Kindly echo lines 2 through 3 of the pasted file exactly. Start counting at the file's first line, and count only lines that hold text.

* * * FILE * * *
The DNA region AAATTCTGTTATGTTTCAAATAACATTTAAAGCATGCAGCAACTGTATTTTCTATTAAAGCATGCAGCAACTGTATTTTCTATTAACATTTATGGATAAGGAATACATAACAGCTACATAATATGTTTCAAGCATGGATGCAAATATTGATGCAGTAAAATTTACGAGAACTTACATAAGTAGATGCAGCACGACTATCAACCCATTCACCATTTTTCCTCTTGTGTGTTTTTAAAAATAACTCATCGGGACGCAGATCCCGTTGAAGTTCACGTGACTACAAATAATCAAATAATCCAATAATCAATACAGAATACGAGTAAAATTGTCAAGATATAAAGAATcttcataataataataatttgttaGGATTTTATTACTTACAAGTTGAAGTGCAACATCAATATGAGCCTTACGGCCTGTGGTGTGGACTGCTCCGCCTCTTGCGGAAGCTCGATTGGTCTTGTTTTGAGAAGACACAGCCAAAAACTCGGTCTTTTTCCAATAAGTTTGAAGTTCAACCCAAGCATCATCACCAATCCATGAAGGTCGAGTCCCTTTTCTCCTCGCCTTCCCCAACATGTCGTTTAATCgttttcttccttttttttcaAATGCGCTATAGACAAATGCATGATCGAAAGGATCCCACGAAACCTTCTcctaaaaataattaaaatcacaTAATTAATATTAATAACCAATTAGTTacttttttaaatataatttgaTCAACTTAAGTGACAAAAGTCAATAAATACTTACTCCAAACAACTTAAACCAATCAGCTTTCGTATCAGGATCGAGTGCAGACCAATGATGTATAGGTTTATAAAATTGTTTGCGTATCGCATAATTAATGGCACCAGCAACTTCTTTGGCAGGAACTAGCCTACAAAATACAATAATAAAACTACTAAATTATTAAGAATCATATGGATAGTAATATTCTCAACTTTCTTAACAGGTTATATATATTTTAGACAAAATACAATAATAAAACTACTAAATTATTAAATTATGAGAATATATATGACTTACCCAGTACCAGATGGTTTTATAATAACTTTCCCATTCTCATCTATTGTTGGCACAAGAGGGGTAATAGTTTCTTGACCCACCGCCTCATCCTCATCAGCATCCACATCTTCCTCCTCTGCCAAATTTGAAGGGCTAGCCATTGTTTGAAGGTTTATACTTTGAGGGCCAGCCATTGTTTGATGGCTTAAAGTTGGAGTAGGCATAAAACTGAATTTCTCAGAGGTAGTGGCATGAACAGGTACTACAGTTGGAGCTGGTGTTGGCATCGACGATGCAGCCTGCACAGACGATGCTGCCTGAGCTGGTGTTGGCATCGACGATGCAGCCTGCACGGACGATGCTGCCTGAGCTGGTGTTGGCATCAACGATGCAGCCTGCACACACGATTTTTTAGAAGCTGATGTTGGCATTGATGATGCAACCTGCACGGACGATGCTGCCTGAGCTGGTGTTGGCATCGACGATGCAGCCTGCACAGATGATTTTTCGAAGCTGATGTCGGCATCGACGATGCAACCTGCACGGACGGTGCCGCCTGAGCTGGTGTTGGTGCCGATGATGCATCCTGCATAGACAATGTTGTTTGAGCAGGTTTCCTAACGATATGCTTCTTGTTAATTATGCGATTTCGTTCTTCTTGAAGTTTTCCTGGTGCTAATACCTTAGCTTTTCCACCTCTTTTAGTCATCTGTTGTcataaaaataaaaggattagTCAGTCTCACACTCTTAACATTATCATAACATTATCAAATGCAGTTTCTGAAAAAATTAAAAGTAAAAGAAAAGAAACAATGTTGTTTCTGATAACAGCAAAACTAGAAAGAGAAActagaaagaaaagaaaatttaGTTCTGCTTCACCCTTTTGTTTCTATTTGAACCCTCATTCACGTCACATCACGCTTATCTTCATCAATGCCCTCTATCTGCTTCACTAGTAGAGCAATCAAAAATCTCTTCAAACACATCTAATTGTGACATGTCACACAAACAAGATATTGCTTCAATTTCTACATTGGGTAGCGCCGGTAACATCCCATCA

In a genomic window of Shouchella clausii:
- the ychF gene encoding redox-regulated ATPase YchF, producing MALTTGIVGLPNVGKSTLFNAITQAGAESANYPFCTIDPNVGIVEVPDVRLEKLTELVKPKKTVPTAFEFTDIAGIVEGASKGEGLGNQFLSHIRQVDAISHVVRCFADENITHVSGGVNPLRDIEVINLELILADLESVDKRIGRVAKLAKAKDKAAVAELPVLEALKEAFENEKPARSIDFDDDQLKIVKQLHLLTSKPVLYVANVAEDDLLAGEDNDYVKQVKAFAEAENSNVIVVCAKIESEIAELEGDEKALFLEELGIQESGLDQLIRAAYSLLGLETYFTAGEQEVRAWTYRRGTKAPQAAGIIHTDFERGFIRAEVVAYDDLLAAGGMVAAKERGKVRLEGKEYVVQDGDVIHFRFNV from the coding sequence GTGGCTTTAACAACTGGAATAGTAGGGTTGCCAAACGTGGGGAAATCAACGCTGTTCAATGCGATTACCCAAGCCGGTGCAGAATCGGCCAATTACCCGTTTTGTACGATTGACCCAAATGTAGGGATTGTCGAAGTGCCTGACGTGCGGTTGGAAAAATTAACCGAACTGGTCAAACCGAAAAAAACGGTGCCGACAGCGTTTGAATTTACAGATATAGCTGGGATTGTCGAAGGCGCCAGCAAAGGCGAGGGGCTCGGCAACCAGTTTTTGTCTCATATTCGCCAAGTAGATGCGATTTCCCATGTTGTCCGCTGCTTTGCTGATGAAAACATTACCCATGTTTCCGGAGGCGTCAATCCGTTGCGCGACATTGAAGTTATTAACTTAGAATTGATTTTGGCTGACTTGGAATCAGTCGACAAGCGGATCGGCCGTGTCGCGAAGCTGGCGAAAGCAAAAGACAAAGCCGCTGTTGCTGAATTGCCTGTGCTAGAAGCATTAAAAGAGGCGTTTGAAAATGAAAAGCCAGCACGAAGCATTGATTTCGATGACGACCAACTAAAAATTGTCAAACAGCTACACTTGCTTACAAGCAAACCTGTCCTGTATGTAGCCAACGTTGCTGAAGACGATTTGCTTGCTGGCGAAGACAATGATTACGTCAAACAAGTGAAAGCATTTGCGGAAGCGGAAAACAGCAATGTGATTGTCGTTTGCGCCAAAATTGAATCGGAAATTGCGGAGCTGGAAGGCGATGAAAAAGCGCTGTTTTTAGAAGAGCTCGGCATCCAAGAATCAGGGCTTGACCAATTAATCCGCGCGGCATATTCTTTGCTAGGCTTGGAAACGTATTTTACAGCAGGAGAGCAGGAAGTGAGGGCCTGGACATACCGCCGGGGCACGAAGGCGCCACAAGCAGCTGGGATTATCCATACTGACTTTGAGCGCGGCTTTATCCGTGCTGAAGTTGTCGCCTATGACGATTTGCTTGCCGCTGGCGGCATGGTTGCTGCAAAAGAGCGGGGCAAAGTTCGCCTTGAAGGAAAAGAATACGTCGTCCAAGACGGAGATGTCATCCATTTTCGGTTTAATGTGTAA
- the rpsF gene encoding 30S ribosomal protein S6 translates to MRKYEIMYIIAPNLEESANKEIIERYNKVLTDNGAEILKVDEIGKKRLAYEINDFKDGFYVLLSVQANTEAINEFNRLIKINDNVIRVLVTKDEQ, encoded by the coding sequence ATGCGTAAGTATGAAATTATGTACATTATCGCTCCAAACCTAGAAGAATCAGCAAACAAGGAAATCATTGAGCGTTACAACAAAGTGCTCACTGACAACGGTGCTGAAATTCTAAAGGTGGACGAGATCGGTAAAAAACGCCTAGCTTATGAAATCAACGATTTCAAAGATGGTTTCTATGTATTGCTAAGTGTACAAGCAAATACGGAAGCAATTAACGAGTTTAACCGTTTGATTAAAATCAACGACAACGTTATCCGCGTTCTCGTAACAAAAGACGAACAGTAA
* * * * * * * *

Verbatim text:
In a genomic window of Shouchella clausii:
- the ychF gene encoding redox-regulated ATPase YchF, producing MALTTGIVGLPNVGKSTLFNAITQAGAESANYPFCTIDPNVGIVEVPDVRLEKLTELVKPKKTVPTAFEFTDIAGIVEGASKGEGLGNQFLSHIRQVDAISHVVRCFADENITHVSGGVNPLRDIEVINLELILADLESVDKRIGRVAKLAKAKDKAAVAELPVLEALKEAFENEKPARSIDFDDDQLKIVKQLHLLTSKPVLYVANVAEDDLLAGEDNDYVKQVKAFAEAENSNVIVVCAKIESEIAELEGDEKALFLEELGIQESGLDQLIRAAYSLLGLETYFTAGEQEVRAWTYRRGTKAPQAAGIIHTDFERGFIRAEVVAYDDLLAAGGMVAAKERGKVRLEGKEYVVQDGDVIHFRFNV from the coding sequence GTGGCTTTAACAACTGGAATAGTAGGGTTGCCAAACGTGGGGAAATCAACGCTGTTCAATGCGATTACCCAAGCCGGTGCAGAATCGGCCAATTACCCGTTTTGTACGATTGACCCAAATGTAGGGATTGTCGAAGTGCCTGACGTGCGGTTGGAAAAATTAACCGAACTGGTCAAACCGAAAAAAACGGTGCCGACAGCGTTTGAATTTACAGATATAGCTGGGATTGTCGAAGGCGCCAGCAAAGGCGAGGGGCTCGGCAACCAGTTTTTGTCTCATATTCGCCAAGTAGATGCGATTTCCCATGTTGTCCGCTGCTTTGCTGATGAAAACATTACCCATGTTTCCGGAGGCGTCAATCCGTTGCGCGACATTGAAGTTATTAACTTAGAATTGATTTTGGCTGACTTGGAATCAGTCGACAAGCGGATCGGCCGTGTCGCGAAGCTGGCGAAAGCAAAAGACAAAGCCGCTGTTGCTGAATTGCCTGTGCTAGAAGCATTAAAAGAGGCGTTTGAAAATGAAAAGCCAGCACGAAGCATTGATTTCGATGACGACCAACTAAAAATTGTCAAACAGCTACACTTGCTTACAAGCAAACCTGTCCTGTATGTAGCCAACGTTGCTGAAGACGATTTGCTTGCTGGCGAAGACAATGATTACGTCAAACAAGTGAAAGCATTTGCGGAAGCGGAAAACAGCAATGTGATTGTCGTTTGCGCCAAAATTGAATCGGAAATTGCGGAGCTGGAAGGCGATGAAAAAGCGCTGTTTTTAGAAGAGCTCGGCATCCAAGAATCAGGGCTTGACCAATTAATCCGCGCGGCATATTCTTTGCTAGGCTTGGAAACGTATTTTACAGCAGGAGAGCAGGAAGTGAGGGCCTGGACATACCGCCGGGGCACGAAGGCGCCACAAGCAGCTGGGATTATCCATACTGACTTTGAGCGCGGCTTTATCCGTGCTGAAGTTGTCGCCTATGACGATTTGCTTGCCGCTGGCGGCATGGTTGCTGCAAAAGAGCGGGGCAAAGTTCGCCTTGAAGGAAAAGAATACGTCGTCCAAGACGGAGATGTCATCCATTTTCGGTTTAATGTGTAA